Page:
Saturday, May 4, 2013


Fresh strawberries with luscious natillas custard.
Are you bored with plain old strawberries and cream? Here’s a luscious alternative to whipped cream—natillas. Natillas (yes, it is singular) is a creamy custard that can be poured over fresh berries. 

Most of Spain’s strawberries are grown in the province of Huelva the southwest corner of Spain, bordering Portugal. Huelva is Europe’s largest producer of strawberries (about 275,000 tons), with about 85 percent of the crop being exported. Strawberries from Huelva—known as fresa or fresón, meaning "great big strawberry"—are gorgeous red berries, fragrant and sweet.
Natillas is a simple homemade pudding, typical in rural areas where fresh milk and eggs are plentiful. In La Mancha it is made with warmed sheep’s milk (Manchego cheese is a sheep’s milk cheese) that is thickened with egg. The custard is poured over tortas, sponge cookies, somewhat like ladyfingers, then sprinkled with sugar and cinnamon. In Andalusia natillas is made with goat’s milk and served with crispy galletas, plain cookies. Commercial natillas, a favorite store-bought dessert for kids, may not contain eggs at all, but is thickened with cornstarch.

Natillas traditionally is flavored with lemon and cinnamon. However, the milk can be infused with alternative flavors—vanilla bean; orange zest and rosemary; mint. Vanilla custard is particularly good finished with a dribble of chocolate sauce instead of the sprinkled cinnamon.

Use egg whites to make meringues.

What to do with all those egg whites? Make meringue toppings to serve with the natillas.

Custard Pudding with Meringue Topping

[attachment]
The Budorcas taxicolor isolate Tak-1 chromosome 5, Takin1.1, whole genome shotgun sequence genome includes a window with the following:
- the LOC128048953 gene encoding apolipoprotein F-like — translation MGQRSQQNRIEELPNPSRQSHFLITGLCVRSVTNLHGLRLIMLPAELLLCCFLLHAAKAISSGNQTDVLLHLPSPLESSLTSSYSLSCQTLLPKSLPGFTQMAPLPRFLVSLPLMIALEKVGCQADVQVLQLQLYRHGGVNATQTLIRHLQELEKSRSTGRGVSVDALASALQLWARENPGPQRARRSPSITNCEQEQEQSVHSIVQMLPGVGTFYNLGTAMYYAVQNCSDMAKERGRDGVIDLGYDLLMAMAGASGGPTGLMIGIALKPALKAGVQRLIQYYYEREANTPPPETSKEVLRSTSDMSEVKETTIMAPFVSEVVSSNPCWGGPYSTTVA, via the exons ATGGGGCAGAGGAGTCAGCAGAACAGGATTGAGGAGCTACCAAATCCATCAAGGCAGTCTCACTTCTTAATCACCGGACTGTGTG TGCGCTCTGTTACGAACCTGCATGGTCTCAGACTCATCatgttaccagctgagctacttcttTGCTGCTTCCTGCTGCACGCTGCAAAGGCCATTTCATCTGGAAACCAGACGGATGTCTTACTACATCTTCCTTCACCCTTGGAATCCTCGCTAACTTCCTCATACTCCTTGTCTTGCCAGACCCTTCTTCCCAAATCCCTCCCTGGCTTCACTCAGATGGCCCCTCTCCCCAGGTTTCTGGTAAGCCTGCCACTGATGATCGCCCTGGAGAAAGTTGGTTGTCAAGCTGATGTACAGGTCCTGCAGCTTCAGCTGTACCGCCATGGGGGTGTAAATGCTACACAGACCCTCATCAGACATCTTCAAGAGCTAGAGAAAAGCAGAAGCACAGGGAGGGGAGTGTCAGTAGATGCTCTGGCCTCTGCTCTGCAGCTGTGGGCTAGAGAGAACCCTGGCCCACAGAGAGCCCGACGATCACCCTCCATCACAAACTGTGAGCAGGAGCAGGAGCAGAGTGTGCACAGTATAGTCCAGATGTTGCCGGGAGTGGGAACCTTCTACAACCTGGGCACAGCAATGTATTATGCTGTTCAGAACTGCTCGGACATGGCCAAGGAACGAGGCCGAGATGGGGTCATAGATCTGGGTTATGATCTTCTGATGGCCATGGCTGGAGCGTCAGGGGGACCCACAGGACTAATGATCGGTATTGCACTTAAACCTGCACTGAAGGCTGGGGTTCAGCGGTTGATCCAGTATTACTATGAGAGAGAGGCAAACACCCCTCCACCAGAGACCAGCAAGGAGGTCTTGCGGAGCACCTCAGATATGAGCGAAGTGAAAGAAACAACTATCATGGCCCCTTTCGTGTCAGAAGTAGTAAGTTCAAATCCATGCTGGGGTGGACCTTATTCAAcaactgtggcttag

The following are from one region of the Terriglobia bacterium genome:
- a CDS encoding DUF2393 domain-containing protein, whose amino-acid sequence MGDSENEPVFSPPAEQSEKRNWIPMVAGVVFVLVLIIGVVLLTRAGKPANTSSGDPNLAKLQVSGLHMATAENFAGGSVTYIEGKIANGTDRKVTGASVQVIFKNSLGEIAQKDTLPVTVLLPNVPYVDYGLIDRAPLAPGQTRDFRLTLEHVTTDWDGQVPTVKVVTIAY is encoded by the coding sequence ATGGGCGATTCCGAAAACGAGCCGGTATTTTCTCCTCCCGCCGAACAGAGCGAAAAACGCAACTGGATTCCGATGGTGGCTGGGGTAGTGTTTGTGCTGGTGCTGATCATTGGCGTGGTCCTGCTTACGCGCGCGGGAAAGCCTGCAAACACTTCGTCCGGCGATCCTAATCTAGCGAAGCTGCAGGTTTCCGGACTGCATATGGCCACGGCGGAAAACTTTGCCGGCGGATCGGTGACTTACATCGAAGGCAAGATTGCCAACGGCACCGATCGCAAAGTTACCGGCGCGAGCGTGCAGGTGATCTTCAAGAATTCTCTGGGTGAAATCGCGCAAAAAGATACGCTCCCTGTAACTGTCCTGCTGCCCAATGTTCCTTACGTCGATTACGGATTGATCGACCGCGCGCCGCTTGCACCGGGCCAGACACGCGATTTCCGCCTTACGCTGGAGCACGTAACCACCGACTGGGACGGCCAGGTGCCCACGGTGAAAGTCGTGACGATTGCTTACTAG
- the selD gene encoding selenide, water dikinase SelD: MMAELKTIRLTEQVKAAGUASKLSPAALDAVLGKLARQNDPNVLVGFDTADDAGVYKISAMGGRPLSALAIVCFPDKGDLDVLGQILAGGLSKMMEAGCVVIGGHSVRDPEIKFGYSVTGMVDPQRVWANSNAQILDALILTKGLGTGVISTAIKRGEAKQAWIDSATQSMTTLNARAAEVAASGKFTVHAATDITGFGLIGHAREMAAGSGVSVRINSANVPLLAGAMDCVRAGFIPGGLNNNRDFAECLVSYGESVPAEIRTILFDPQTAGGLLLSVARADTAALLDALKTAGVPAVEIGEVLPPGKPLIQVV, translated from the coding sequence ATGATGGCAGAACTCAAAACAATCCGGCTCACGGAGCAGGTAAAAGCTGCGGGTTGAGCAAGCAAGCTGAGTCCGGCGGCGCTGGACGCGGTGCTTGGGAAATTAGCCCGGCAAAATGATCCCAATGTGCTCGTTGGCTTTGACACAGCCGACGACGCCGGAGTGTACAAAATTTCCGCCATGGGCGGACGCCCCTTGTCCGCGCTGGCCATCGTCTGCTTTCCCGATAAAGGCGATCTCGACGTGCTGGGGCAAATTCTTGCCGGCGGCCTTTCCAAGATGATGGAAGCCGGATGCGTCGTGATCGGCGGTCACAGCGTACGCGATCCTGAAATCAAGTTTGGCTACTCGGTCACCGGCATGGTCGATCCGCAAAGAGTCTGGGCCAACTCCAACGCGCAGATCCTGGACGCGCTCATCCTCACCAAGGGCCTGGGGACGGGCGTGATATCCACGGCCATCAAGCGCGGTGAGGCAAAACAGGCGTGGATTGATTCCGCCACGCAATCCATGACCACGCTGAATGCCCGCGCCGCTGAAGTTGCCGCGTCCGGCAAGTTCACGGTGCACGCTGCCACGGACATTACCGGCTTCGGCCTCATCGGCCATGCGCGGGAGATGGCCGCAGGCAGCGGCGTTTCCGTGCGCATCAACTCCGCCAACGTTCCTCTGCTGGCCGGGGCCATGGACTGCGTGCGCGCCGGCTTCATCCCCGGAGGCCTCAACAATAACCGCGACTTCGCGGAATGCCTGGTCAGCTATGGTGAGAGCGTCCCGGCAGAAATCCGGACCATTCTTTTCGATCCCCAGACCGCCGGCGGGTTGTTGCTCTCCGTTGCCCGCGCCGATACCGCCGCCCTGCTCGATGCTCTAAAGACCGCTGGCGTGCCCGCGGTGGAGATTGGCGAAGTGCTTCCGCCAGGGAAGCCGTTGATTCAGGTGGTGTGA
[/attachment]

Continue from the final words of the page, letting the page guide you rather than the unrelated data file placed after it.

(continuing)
Cook the custard in a double-boiler over boiling water, as direct heat is likely to scramble the egg yolks before they thicken. If the custard is to be served with fresh berries, let it cool before spooning over strawberries. With berries, the ladyfingers and sprinkling of cinnamon can be omitted.

Serves 6.

Fresh berries, custard and meringue topping--lovely dessert.
3 cups milk
2-inch cinnamon stick
2 strips lemon zest
½ cup sugar
1 ½ tablespoon cornstarch
4 eggs, separated
Sponge cookies, ladyfingers or plain cookies (optional)
1 ½ tablespoons cinnamon (optional)
2 teaspoons lemon juice
½ cup confectioner’s sugar, sifted
Strawberries, as desired

Combine 2 cups milk, cinnamon stick, zest and sugar in a saucepan and bring to a boil. Remove from heat and strain into a heatproof bowl.

Stir the remaining 1 cup milk with the cornstarch until smooth. Beat in 4 egg yolks. Whisk in the hot milk. Place the mixture in the top of a double boiler and cook over boiling water, stirring, until it is as thick as cream, 10 to 12 minutes.

If using, place 2 sponge cookies, ladyfingers or plain cookies in each of 6 shallow pudding bowls. Spoon the custard over the tortas. Sprinkle with cinnamon. Chill the puddings.

Or, if serving with fresh strawberries, allow the custard to cool, then spoon it over sliced berries.

Preheat oven to 300ºF. Line a baking sheet with parchment.

Place the egg whites in a mixing bowl and beat at high speed until stiff. Beat in the lemon juice. Add the sugar gradually and beat at high speed until combined.

Heap 12 mounds of the meringue on the baking sheet. Bake until peaks are golden, 12 minutes. Turn off oven and allow the meringues to dry for 30 minutes.

Place one meringue on top of each pudding. Remaining meringues can be served with fresh berries. (They are too sticky to be eaten out of hand.)

Classic natillas, sprinkled with cinnamon, served with cookies.

1 comment:

  1. Tasting notes: My family did not like the meringue topping-- too sticky and soggy after it set awhile.